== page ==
Gambit is a remake of an old Michael Caine film, where an art dealer (Firth) attempts to con his unbearable boss (Rickman) by enlisting the help of a beautiful, but slightly naïve, American cowgirl (Diaz). With those three names on the cast list, you know it's going to be good, especially when it's written by the - critically-acclaimed - Coen brothers. However, you may be wrong.

And it's not the fault of the actors. To put it simply, they're given very little to work with, script-wise. Cameron Diaz does what she does best, i.e. she's cute, a bit dippy, but thoroughly endearing nonetheless. Alan Rickman is...well, Alan Rickman - he's devious, cold-hearted and charming. Still, so far, so good, but then we come to Colin Firth - an actor who's proved his excellent credentials in numerous films. However, he's the protagonist here - attempting to basically rip-off his boss by foul means. Therefore, for us to feel sympathy towards him, we need to see him as more of a good-guy. Yet, he does very little to warm the audience towards him. He's spineless, a bit too weedy and, just because his boss isn't very nice, thinks he can take him for all he's worth. He doesn't even give us that many laughs (a few, but certainly not many). Unfortunately for him, Rickman steals the show and - despite obviously being the baddie - seems to charm the audience more than Firth can.

I know Gambit is supposed to be an addition to the long line of British `farce' films, but it does tend to rely a little too much on low-brow humour, rather than utilising the cast's natural talent. Also, because it's rated 12A, it can never really descend into the `gross-out' territory and do anything too risky.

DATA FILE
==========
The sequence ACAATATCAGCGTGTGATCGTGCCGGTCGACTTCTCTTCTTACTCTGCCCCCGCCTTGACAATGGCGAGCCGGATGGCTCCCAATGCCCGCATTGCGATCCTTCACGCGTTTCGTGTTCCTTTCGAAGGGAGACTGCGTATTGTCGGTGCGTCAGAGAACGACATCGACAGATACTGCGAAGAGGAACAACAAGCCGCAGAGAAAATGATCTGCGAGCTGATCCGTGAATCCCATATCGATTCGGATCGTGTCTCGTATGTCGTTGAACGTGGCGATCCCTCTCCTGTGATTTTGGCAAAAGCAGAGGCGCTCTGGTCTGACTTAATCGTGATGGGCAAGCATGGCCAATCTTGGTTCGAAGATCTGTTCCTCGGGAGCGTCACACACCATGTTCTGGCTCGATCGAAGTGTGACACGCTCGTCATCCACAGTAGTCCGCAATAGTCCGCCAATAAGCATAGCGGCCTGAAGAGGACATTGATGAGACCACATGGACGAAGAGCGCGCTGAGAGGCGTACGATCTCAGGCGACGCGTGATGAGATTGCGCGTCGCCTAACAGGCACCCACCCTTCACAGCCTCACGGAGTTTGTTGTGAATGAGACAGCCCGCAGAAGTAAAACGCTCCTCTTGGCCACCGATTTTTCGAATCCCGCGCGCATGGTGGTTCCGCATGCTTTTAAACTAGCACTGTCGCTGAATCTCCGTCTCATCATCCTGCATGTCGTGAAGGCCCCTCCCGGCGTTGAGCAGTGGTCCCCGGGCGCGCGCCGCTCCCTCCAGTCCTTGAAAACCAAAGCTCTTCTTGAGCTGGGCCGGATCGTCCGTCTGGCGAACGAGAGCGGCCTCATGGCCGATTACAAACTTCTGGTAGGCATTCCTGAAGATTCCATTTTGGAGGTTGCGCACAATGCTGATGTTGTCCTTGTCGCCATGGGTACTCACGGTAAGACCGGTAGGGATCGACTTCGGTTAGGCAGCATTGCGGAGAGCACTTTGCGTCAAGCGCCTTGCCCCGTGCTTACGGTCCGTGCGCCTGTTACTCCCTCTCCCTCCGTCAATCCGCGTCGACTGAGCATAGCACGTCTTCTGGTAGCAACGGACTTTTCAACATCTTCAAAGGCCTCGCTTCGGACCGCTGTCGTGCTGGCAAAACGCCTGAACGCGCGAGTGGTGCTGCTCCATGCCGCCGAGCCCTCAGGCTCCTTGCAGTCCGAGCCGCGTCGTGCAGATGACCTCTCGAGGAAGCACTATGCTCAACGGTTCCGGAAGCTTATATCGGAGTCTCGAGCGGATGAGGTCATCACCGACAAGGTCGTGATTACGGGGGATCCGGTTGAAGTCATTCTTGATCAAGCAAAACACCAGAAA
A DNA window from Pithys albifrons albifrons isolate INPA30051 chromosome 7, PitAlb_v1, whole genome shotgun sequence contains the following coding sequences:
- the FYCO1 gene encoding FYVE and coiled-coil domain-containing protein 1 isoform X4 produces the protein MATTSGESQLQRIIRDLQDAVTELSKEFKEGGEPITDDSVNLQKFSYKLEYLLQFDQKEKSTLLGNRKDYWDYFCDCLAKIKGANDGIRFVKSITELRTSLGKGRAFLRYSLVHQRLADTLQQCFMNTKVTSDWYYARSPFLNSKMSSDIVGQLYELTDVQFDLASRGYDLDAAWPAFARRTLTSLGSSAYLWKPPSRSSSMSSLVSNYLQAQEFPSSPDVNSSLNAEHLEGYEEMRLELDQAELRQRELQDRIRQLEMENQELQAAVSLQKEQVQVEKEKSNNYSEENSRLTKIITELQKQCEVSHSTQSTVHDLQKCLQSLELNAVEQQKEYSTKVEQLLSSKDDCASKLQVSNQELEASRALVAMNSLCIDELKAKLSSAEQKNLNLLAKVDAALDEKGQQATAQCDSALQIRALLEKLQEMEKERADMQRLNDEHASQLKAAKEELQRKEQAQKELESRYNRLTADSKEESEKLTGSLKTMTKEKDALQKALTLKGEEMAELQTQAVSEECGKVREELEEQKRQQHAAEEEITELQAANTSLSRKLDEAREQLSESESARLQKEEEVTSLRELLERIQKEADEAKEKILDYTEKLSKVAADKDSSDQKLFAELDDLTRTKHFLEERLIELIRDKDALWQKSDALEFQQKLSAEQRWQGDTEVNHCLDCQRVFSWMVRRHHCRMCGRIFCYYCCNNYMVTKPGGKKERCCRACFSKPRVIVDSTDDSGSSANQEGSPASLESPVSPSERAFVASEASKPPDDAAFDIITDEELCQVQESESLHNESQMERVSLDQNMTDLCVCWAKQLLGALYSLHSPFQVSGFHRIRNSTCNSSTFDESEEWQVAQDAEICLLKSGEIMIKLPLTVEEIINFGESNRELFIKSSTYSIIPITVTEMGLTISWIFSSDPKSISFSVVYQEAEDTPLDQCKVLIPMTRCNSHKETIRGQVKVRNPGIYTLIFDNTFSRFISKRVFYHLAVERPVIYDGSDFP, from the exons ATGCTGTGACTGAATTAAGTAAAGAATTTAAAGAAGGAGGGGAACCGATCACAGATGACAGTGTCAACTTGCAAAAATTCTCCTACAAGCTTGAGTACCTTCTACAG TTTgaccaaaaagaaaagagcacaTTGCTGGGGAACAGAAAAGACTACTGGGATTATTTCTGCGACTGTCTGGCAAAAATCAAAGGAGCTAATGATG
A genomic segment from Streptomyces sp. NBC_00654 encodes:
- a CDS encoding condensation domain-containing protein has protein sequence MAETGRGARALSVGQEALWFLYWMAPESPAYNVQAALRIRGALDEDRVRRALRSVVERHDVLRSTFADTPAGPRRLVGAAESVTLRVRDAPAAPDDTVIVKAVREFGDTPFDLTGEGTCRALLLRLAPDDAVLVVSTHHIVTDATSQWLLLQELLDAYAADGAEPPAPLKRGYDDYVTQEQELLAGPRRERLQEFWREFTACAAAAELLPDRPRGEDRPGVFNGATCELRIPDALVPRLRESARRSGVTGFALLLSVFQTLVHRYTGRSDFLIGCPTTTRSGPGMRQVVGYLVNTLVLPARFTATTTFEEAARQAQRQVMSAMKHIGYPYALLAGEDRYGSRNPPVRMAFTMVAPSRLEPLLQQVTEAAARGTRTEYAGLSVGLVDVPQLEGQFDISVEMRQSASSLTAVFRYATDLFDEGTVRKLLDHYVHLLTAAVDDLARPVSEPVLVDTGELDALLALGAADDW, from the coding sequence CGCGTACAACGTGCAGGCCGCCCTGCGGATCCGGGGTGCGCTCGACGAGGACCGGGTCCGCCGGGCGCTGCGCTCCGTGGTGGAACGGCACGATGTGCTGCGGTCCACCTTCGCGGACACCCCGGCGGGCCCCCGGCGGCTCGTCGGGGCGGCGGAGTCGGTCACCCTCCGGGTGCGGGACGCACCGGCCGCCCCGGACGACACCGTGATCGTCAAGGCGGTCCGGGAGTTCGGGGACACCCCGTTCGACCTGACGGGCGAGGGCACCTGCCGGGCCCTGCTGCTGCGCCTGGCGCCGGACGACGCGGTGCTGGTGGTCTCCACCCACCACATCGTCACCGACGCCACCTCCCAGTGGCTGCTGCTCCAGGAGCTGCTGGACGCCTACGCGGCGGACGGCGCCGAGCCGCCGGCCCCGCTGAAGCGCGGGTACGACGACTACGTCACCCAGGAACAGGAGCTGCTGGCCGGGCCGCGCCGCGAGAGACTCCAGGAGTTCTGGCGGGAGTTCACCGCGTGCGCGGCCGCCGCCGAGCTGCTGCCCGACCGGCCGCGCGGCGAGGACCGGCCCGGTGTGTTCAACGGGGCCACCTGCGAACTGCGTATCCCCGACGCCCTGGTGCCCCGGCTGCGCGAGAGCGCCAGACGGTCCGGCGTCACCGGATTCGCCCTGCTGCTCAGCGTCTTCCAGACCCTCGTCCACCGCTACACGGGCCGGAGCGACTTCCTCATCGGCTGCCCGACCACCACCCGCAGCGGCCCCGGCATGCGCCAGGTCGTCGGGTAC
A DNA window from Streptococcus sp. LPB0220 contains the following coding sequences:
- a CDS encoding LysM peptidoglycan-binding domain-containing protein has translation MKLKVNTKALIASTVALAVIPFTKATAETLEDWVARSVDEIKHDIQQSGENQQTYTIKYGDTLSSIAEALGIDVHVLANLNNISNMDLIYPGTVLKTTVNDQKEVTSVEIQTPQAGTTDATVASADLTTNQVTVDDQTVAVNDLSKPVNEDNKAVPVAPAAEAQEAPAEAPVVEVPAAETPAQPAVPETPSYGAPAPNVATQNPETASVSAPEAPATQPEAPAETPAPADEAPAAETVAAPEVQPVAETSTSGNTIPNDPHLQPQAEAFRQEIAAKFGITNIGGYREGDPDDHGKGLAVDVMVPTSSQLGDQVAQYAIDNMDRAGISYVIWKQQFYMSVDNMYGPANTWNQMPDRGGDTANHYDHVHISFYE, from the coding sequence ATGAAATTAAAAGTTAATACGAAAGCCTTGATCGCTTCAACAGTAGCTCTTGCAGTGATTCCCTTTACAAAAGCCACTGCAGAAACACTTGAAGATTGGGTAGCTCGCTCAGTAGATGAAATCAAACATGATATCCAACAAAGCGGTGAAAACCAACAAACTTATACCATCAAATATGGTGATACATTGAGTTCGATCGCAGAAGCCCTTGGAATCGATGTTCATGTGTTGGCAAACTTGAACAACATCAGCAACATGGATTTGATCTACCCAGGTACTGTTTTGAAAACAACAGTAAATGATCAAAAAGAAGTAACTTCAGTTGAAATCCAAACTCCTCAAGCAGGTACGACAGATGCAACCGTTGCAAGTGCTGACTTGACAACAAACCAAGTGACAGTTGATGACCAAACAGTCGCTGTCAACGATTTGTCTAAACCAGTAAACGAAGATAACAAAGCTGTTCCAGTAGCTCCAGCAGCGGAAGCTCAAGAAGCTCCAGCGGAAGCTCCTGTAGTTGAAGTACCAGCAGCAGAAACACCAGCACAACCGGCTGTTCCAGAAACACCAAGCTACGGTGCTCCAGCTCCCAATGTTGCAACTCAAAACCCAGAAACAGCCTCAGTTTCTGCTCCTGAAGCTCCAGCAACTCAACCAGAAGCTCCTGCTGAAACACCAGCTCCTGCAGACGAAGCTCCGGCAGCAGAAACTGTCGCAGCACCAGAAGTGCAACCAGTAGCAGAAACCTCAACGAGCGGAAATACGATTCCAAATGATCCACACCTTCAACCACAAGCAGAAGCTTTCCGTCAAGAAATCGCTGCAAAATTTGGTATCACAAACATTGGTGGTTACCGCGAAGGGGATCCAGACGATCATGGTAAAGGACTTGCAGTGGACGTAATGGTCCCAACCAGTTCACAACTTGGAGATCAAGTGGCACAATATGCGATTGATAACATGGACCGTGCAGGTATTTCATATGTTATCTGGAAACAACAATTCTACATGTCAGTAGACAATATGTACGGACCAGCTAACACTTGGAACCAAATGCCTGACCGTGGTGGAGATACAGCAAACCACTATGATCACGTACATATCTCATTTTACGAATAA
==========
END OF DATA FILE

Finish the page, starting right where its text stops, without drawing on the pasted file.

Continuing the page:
Unfortunately, what you're left with is a very capable cast, being reduced to simply one of a number of stereotypes (the English are VERY English, Cameron Diaz is VERY Texan and the Japanese are VERY Japanese).

It's not a bad film. I quite enjoyed it, plus it doesn't drag itself out for too long. It's charming enough in its own way, only with the heavyweight names that go with it, it could have been so much more than just an excuse to watch Cameron Diaz in hotpants.
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TOP 500 REVIEWERon 20 May 2015
I spend a nice, relaxing moment watching this very honest comedy, even if it is not any kind of masterpiece. Below, more of my impressions, with some LIMITED SPOILERS.

British art curator Harry Deane (Colin Firth) works for a morbidly rich and horribly abusive man, media mogul Lord Lionel Shabandar (Alan Rickman). After years of suffering he decides to take revenge on his boss, by using his one Achilles heel - Monet. Indeed Shabandar is obsessed with Monet's paintings and especially he was hunting for years and years for a little known piece known as "Haystacks at Dusk", which was plundered by Goering in 1940, but vanished since 1945. To succeed Deane teams up with a master art forger known as the Major (Tom Courtenay) and a rodeo girl from Texas, a certain PJ Puznowski (Cameron Diaz), the granddaughter of American sergeant who supposedly was the last man to see the painting in 1945... The plan is to sell a supposedly miraculously found painting to Shabandar for a ridiculous amount of money... Of course, no plan survives intact the first moments of battle and therefore from the beginning virtually everything will go wrong...))) That covers the first two minutes of the film and then the story really begins.

This is the remake of a 1966 comedy under the same title with Michael Caine and Shirley MacLaine. I admit with some shame that I didn't see this film and therefore I cannot compare them - but this 2012 remake was quite entertaining and well done.